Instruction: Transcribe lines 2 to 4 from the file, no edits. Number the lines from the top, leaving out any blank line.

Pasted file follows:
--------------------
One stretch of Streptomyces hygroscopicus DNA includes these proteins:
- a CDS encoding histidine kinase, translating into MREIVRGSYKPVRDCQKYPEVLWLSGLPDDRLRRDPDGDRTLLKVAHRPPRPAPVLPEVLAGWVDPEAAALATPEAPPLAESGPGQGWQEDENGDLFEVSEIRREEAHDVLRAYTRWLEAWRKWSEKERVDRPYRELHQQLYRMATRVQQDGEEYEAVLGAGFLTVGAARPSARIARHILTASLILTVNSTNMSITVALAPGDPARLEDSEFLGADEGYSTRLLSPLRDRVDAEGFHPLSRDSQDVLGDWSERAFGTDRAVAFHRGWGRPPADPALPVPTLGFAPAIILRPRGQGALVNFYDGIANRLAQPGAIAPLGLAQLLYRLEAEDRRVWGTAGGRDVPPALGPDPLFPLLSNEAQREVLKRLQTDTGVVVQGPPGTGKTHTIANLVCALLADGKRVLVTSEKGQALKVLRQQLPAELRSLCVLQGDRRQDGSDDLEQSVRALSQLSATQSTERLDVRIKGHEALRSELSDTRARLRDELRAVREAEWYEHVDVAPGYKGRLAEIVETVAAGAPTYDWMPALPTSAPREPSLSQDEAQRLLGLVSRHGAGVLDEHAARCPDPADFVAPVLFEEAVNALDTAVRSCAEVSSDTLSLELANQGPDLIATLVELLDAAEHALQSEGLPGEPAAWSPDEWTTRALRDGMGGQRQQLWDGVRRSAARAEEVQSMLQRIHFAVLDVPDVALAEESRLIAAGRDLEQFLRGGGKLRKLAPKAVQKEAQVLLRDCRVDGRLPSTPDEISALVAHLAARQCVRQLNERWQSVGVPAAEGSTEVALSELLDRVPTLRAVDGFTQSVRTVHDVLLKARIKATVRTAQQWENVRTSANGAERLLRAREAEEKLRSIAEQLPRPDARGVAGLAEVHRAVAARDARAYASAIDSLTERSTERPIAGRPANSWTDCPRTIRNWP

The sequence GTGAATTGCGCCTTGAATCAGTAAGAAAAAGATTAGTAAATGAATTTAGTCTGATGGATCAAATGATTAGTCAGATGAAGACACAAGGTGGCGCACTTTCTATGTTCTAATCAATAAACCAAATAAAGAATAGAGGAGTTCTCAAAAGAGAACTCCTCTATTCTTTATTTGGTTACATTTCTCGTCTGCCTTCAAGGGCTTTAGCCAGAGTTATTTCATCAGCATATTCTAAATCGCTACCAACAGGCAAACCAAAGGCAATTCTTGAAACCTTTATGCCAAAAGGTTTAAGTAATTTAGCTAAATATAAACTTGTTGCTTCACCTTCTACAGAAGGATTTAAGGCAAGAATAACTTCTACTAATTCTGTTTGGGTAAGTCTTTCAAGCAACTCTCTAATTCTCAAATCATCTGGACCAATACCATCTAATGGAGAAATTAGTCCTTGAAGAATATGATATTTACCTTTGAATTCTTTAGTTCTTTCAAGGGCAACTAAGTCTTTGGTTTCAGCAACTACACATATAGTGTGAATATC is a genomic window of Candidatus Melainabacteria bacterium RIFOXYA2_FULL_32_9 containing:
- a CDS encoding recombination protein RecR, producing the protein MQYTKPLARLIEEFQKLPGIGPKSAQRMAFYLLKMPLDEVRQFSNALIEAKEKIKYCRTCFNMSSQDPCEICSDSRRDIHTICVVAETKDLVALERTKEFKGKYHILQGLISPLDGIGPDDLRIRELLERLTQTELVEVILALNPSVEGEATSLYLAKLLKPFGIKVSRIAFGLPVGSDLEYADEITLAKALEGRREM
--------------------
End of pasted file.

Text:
- a CDS encoding histidine kinase, translating into MREIVRGSYKPVRDCQKYPEVLWLSGLPDDRLRRDPDGDRTLLKVAHRPPRPAPVLPEVLAGWVDPEAAALATPEAPPLAESGPGQGWQEDENGDLFEVSEIRREEAHDVLRAYTRWLEAWRKWSEKERVDRPYRELHQQLYRMATRVQQDGEEYEAVLGAGFLTVGAARPSARIARHILTASLILTVNSTNMSITVALAPGDPARLEDSEFLGADEGYSTRLLSPLRDRVDAEGFHPLSRDSQDVLGDWSERAFGTDRAVAFHRGWGRPPADPALPVPTLGFAPAIILRPRGQGALVNFYDGIANRLAQPGAIAPLGLAQLLYRLEAEDRRVWGTAGGRDVPPALGPDPLFPLLSNEAQREVLKRLQTDTGVVVQGPPGTGKTHTIANLVCALLADGKRVLVTSEKGQALKVLRQQLPAELRSLCVLQGDRRQDGSDDLEQSVRALSQLSATQSTERLDVRIKGHEALRSELSDTRARLRDELRAVREAEWYEHVDVAPGYKGRLAEIVETVAAGAPTYDWMPALPTSAPREPSLSQDEAQRLLGLVSRHGAGVLDEHAARCPDPADFVAPVLFEEAVNALDTAVRSCAEVSSDTLSLELANQGPDLIATLVELLDAAEHALQSEGLPGEPAAWSPDEWTTRALRDGMGGQRQQLWDGVRRSAARAEEVQSMLQRIHFAVLDVPDVALAEESRLIAAGRDLEQFLRGGGKLRKLAPKAVQKEAQVLLRDCRVDGRLPSTPDEISALVAHLAARQCVRQLNERWQSVGVPAAEGSTEVALSELLDRVPTLRAVDGFTQSVRTVHDVLLKARIKATVRTAQQWENVRTSANGAERLLRAREAEEKLRSIAEQLPRPDARGVAGLAEVHRAVAARDARAYASAIDSLTERSTERPIAGRPANSWTDCPRTIRNWP

The sequence GTGAATTGCGCCTTGAATCAGTAAGAAAAAGATTAGTAAATGAATTTAGTCTGATGGATCAAATGATTAGTCAGATGAAGACACAAGGTGGCGCACTTTCTATGTTCTAATCAATAAACCAAATAAAGAATAGAGGAGTTCTCAAAAGAGAACTCCTCTATTCTTTATTTGGTTACATTTCTCGTCTGCCTTCAAGGGCTTTAGCCAGAGTTATTTCATCAGCATATTCTAAATCGCTACCAACAGGCAAACCAAAGGCAATTCTTGAAACCTTTATGCCAAAAGGTTTAAGTAATTTAGCTAAATATAAACTTGTTGCTTCACCTTCTACAGAAGGATTTAAGGCAAGAATAACTTCTACTAATTCTGTTTGGGTAAGTCTTTCAAGCAACTCTCTAATTCTCAAATCATCTGGACCAATACCATCTAATGGAGAAATTAGTCCTTGAAGAATATGATATTTACCTTTGAATTCTTTAGTTCTTTCAAGGGCAACTAAGTCTTTGGTTTCAGCAACTACACATATAGTGTGAATATC is a genomic window of Candidatus Melainabacteria bacterium RIFOXYA2_FULL_32_9 containing:
- a CDS encoding recombination protein RecR, producing the protein MQYTKPLARLIEEFQKLPGIGPKSAQRMAFYLLKMPLDEVRQFSNALIEAKEKIKYCRTCFNMSSQDPCEICSDSRRDIHTICVVAETKDLVALERTKEFKGKYHILQGLISPLDGIGPDDLRIRELLERLTQTELVEVILALNPSVEGEATSLYLAKLLKPFGIKVSRIAFGLPVGSDLEYADEITLAKALEGRREM